Diablo 3

The Road to Hell… [06/06/2012 – 9:18 PM] – Necrophob

When Diablo first came out back on Dec 31, 1996, me, my brother, and a friend all went out and got a copy. We had played the demo to death, both in single player and co-op, and were eager to see what layed beyond the Butcher.

Fast forward to the summer of 2000. I had my first job, and after work rushed to the store to get my copy. So when Diablo 3 came out a few weeks back, there was really no doubt I’d be getting it. Even just for nostalgia’s sake, I had to have it. The real question was, is this really Diablo? After installing the game (and searching for my authenticator for an hour), I got my answer.

It seems Diablo has already won...
It seems Diablo has already won…
Like most people, I was hampered in my quest to exorcise the fell demons of Diablo 3 by Blizzard’s “always on” system. Even if all you want to do is play a single player game, you are essentially just playing in multiplayer mode by yourself. At any time you can invite friends in. And if you can’t access their servers, you’re shit out of luck.

In the first minute of play, my session screwed up. I could walk around, but could not damage anything. Logging out and jumping back in fixed it, but the servers were unstable for the first couple of days. After playing for a half hour the second day, I had to stop due to a server restart. You would have really thought Blizzard would have planned for the massive influx of eager adventurers, wouldn’t you?

But Other Than That, How Was the Play Mrs Lincoln?

I went into this game being prepared to be let down. However, while it’s not perfect, this is a worthy entry to the francise. This was a real worry, as the original team that did Diablo 1 & 2 had nothing to do with this game, and the bits and pieces coming out of the media was making this look like a watered down Diablo (with rainbows!).

All the key ingrediants that made me fall in love with the first games are here: gritty, dark, fleshed out world with interesting lore, memorable NPC characters, and clicking! Lots and lots of clicking. You’ll click your way through a plethora of beautiful environments, including forests, swamps, deserts,
and blasted hellscapes. There are tons of little side dungeons to satisfy your monster bashing desires while you continue on your path to the big red guy himself.

Just like in the original games, you’ll find plenty of barrels and tombs to destroy, spilling out loot. In Diablo 3, they went a step further and added some destructable scenery. Most of it is just for show, but there are a few traps you can trigger on monsters to get the upper hand. I loved running around as a barbarian, demolishing tables and toppling stone pillars. The only complaint I have is that the destructable scenery was not consistant. You’d destory a wagon in one scene, then a few screens later, encounter a another wagon that you couldn’t destroy, for no apparent reason.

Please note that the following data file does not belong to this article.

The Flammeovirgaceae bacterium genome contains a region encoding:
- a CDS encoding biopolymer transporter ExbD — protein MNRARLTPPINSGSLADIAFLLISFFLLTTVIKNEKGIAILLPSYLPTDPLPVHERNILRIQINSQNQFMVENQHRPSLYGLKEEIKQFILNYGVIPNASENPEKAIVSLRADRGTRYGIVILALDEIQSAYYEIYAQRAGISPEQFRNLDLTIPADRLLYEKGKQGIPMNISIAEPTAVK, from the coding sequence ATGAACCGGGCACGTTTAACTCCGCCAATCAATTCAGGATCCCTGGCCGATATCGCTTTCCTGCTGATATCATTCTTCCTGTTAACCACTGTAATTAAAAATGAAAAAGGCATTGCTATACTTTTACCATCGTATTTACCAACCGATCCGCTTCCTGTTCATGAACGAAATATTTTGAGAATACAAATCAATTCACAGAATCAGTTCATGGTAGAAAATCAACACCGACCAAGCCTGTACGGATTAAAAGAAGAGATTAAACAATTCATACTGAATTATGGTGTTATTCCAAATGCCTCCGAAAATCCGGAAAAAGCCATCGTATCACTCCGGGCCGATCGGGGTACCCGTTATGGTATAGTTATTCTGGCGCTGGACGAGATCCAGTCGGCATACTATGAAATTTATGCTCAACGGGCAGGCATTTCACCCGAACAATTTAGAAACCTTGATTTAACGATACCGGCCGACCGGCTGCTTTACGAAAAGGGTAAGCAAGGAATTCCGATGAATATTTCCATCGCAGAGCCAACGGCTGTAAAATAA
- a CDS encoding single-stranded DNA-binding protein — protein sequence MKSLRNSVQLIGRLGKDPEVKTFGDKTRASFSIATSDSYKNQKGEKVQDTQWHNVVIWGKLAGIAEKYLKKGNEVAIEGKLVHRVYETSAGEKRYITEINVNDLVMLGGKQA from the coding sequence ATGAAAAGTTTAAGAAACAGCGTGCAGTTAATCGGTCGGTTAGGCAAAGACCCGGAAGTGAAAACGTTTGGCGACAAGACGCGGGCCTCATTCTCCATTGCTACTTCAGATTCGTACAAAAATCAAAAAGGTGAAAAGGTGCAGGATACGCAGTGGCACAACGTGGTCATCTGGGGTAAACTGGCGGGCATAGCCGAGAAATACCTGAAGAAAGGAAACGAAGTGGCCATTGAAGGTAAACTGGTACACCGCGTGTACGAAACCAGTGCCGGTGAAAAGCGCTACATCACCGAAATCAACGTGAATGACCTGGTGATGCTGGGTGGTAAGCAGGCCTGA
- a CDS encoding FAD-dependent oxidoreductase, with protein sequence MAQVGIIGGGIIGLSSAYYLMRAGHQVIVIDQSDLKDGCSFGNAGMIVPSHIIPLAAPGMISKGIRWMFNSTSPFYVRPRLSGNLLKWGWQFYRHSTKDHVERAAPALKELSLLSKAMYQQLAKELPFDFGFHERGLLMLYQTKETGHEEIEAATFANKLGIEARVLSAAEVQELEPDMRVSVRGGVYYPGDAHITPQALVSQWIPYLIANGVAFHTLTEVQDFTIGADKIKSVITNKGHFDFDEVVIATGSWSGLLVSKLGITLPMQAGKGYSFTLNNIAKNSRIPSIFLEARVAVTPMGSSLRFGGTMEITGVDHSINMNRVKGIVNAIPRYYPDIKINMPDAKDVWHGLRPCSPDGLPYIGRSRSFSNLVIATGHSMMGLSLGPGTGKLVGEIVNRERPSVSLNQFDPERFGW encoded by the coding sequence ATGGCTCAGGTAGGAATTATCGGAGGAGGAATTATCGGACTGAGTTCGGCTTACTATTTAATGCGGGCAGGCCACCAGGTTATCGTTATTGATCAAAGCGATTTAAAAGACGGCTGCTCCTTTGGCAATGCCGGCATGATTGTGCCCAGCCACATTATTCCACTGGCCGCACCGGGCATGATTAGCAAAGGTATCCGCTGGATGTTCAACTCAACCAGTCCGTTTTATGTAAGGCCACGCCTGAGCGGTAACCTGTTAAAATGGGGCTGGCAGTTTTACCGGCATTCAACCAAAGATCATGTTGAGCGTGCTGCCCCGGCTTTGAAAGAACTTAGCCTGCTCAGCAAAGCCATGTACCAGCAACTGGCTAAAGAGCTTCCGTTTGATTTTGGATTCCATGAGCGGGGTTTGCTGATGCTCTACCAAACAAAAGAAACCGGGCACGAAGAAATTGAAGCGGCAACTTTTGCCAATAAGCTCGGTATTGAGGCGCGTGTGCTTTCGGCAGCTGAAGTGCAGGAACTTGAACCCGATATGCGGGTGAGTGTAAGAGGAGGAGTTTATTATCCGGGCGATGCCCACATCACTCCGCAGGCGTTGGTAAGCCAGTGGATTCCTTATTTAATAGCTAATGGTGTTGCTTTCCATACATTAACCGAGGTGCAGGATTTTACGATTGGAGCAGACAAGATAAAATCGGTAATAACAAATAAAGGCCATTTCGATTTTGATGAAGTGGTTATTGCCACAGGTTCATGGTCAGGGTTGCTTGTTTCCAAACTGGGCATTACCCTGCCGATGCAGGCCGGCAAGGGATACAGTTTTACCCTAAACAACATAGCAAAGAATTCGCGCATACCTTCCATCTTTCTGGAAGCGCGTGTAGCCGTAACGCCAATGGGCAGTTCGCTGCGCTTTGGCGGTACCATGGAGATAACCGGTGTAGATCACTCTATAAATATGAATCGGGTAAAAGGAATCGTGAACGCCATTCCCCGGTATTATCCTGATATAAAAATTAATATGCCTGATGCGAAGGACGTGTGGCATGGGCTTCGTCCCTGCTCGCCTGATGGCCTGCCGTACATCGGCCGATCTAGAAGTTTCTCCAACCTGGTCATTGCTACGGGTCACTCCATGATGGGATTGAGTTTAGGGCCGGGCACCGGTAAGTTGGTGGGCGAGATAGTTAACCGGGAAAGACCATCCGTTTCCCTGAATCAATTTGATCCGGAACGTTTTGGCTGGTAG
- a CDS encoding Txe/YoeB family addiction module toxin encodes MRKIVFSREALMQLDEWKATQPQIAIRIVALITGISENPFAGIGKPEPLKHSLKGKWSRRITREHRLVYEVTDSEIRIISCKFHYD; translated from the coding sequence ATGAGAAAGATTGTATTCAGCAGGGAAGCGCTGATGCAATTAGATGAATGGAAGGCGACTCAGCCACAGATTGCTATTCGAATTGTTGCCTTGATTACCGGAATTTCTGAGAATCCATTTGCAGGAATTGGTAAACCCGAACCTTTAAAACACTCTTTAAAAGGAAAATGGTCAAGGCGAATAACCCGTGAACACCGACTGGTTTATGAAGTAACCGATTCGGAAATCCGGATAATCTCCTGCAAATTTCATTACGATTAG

The game is still a loot-fest, with random items dropping off every kill. Even swarms of blood sucking flies will drop a mace (which would explain the damage they were doing I guess). You’ll spend alot of time town portaling back to your base camp to unload a bunch of useless crap. Luckily the game makes this very easy, as you learn the town portal ability early on and can cast it at will.

I prefer to burn these behind me...it's the barbarian way
I prefer to burn these behind me…it’s the barbarian way
Blizzard decided to do away with the skill trees, instead opting for abilities you get automatically at certain levels. You then pick which ones you want to run with, and can “respec” at any time. It seems they’re really catering to the World of Warcraft crowd with this one, but I got over it quick. You end up sticking with a particular, comfortable spec for most of the game, and hardly deviate.

Perhaps my favorite addition to the game are the little books you find all the time, which set off little recorded dialogues chocked full of lore and flavoring.

Variety is the Spice of Life

One of the best things about this game is the constant, varied waves of monsters to wade through. You’ll fight zombies, skeletons, pygmy demons, more zombies (with a slightly different color), more skeletons (red ones, blue ones), buzzards, imps, goat men (baa a a a), and plenty of other reskinned zombies and/or skeletons. Every few steps, your AI controlled companion will helpfully point out that the monsters about to swarm over you are elites (they look like normal monsters, but have blue or yellow colored names).

Speaking of your NPC buddy, there are several to choose from, and they will chatter nonstop. I didn’t mind; it made me feel like I had help fighting the forces of hell (though they do next to no damage).
They each have several dialogue arcs that unfold as the game progresses, so it’s fun to try all of them out.

And speaking of the forces of hell again, wow is this game grim. There were several areas (like the cultist basements) that sort of creeped me out. The game never lets you go very long into the dark and disturbing without throwing some oddly jarring humor in now and again.

Who was their decorator, John Wayne Gacy?
Who was their decorator, John Wayne Gacy?

A Deal With the Devil

In conclusion, Diablo 3 is just as addictive as its predecessors. You’ll spend hours clicking on crap nonstop, and when you’re not playing it your index finger will twitch in anticipation of playing it again. Other than some slight WoWification and the annoying always on “feature”, this game is fun.

This is how I imagine ActiBlizzard board meetings look.
This is how I imagine ActiBlizzard board meetings look.

Blizzard continues to shine with beautiful music, amazing cinematics, and addictive gameplay. Several balancing patches have already gone out, so let’s hope this game has the legs that Diablo 2 had. Good luck adventurers. I’ll see you in hell!

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